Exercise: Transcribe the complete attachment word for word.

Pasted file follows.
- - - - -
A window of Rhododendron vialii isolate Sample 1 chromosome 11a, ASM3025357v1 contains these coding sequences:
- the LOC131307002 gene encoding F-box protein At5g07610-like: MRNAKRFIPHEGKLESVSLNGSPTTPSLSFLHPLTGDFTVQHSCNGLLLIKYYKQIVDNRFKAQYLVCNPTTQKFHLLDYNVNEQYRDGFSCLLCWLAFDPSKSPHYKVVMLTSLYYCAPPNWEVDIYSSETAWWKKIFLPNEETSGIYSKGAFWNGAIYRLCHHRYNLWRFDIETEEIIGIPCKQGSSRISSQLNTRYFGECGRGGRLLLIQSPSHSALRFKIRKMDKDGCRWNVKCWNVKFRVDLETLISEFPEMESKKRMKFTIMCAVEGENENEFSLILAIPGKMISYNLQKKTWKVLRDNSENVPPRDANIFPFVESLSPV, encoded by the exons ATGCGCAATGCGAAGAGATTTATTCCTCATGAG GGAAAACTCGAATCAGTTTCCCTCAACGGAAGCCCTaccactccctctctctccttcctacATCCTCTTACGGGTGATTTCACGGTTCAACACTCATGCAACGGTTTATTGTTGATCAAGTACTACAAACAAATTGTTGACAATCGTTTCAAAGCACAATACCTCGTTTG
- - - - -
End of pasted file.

A window of Rhododendron vialii isolate Sample 1 chromosome 11a, ASM3025357v1 contains these coding sequences:
- the LOC131307002 gene encoding F-box protein At5g07610-like: MRNAKRFIPHEGKLESVSLNGSPTTPSLSFLHPLTGDFTVQHSCNGLLLIKYYKQIVDNRFKAQYLVCNPTTQKFHLLDYNVNEQYRDGFSCLLCWLAFDPSKSPHYKVVMLTSLYYCAPPNWEVDIYSSETAWWKKIFLPNEETSGIYSKGAFWNGAIYRLCHHRYNLWRFDIETEEIIGIPCKQGSSRISSQLNTRYFGECGRGGRLLLIQSPSHSALRFKIRKMDKDGCRWNVKCWNVKFRVDLETLISEFPEMESKKRMKFTIMCAVEGENENEFSLILAIPGKMISYNLQKKTWKVLRDNSENVPPRDANIFPFVESLSPV, encoded by the exons ATGCGCAATGCGAAGAGATTTATTCCTCATGAG GGAAAACTCGAATCAGTTTCCCTCAACGGAAGCCCTaccactccctctctctccttcctacATCCTCTTACGGGTGATTTCACGGTTCAACACTCATGCAACGGTTTATTGTTGATCAAGTACTACAAACAAATTGTTGACAATCGTTTCAAAGCACAATACCTCGTTTG